In addition to this, I also attended the inaugural Customer Service Week event that was initiated by the Ministry of Health and Child Care in a bid to promote proper customer service to patients and relatives. The Minister, who presided over this event, encouraged the inclusion of a customer care module in the curriculum designed to train healthcare professionals to ensure helpful and friendly cadres.

Ministry of Health

I joined the Supply Chain team comprising of individuals from the Ministry of Health, Directorate of Pharmaceutical Services among other key stakeholders in their bi-annual Quantification exercise that primarily involved forecasting and supply planning of medical products.


This is a privately owned pharmaceutical Industry that focuses on the manufacture of generic products largely for domestic use with exportation to nearby countries such as Malawi and Zambia. I was taken through most of the Pharmaceutical procedures from the standard operating procedures of the various departments to quality assurance and control.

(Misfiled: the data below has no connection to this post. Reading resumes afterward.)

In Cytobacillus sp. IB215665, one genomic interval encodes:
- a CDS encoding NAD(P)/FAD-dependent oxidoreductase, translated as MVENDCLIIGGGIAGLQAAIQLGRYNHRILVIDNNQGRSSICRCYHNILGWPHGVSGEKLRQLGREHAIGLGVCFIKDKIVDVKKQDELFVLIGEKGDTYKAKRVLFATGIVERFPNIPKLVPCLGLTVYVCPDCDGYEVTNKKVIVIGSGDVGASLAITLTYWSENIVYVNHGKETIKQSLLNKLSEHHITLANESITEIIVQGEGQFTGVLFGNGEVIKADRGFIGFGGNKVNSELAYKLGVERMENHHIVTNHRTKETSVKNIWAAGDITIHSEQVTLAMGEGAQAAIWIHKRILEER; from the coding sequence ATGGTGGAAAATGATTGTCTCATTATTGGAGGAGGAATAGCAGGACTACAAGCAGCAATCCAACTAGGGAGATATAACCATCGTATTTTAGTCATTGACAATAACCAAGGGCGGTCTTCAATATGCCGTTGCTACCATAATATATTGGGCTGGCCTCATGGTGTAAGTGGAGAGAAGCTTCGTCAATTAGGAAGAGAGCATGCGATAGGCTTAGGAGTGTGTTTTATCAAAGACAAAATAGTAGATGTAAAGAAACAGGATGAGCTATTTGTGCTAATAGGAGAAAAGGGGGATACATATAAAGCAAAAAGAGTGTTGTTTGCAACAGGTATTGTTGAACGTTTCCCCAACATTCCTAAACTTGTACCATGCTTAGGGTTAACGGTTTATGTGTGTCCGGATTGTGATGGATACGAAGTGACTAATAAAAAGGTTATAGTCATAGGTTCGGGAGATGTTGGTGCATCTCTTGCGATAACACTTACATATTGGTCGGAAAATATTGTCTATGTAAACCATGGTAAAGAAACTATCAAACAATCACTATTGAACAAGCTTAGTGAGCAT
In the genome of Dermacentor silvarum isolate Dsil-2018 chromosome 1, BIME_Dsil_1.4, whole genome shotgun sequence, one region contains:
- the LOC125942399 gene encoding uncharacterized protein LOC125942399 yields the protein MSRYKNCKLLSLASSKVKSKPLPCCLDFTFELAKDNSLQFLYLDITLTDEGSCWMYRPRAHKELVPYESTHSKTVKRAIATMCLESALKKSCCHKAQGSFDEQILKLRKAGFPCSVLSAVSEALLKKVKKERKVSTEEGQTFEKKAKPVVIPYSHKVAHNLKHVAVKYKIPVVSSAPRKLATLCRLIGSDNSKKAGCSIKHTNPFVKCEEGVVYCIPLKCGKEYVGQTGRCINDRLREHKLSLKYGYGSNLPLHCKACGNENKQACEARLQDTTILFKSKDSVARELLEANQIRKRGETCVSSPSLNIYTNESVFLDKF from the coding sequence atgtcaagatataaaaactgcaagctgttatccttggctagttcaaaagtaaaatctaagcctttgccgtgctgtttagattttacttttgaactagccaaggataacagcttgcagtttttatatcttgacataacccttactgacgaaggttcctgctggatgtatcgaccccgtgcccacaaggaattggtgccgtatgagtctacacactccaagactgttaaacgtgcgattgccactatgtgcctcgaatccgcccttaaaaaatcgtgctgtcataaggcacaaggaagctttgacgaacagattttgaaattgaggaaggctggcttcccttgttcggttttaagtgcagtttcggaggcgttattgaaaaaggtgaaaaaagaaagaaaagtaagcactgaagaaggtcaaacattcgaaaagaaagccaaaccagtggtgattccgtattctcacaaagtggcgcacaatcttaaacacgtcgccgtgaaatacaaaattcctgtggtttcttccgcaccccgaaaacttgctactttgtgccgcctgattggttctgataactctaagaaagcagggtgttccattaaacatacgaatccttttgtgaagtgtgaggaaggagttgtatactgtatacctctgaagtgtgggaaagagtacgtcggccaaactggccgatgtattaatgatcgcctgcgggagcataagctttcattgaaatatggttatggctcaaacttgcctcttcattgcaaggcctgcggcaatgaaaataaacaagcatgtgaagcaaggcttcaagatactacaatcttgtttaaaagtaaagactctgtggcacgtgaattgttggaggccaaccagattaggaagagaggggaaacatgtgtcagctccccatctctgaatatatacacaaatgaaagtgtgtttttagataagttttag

University of Zimbabwe Clinical Research Centre

This is where they conduct most of the major clinical trials in the hospital where the role of a Pharmacist in Research was clearly demonstrated and elaborated.

Medicines and Control Authority of Zimbabwe

I was taken through the various departments that ensure the regulation of Medicines in the entire country. They also regulate the practice by providing a premise licence and person’s licence to anyone intending to deal with medicines in the country. The departments visited include: Licensing and enforcement, Chemistry department, Pharmacovigilance and Clinical Trials, Medical products and devices, Microbiological department and evaluation and registration department.

Zimbabwe Pharmaceutical Students Association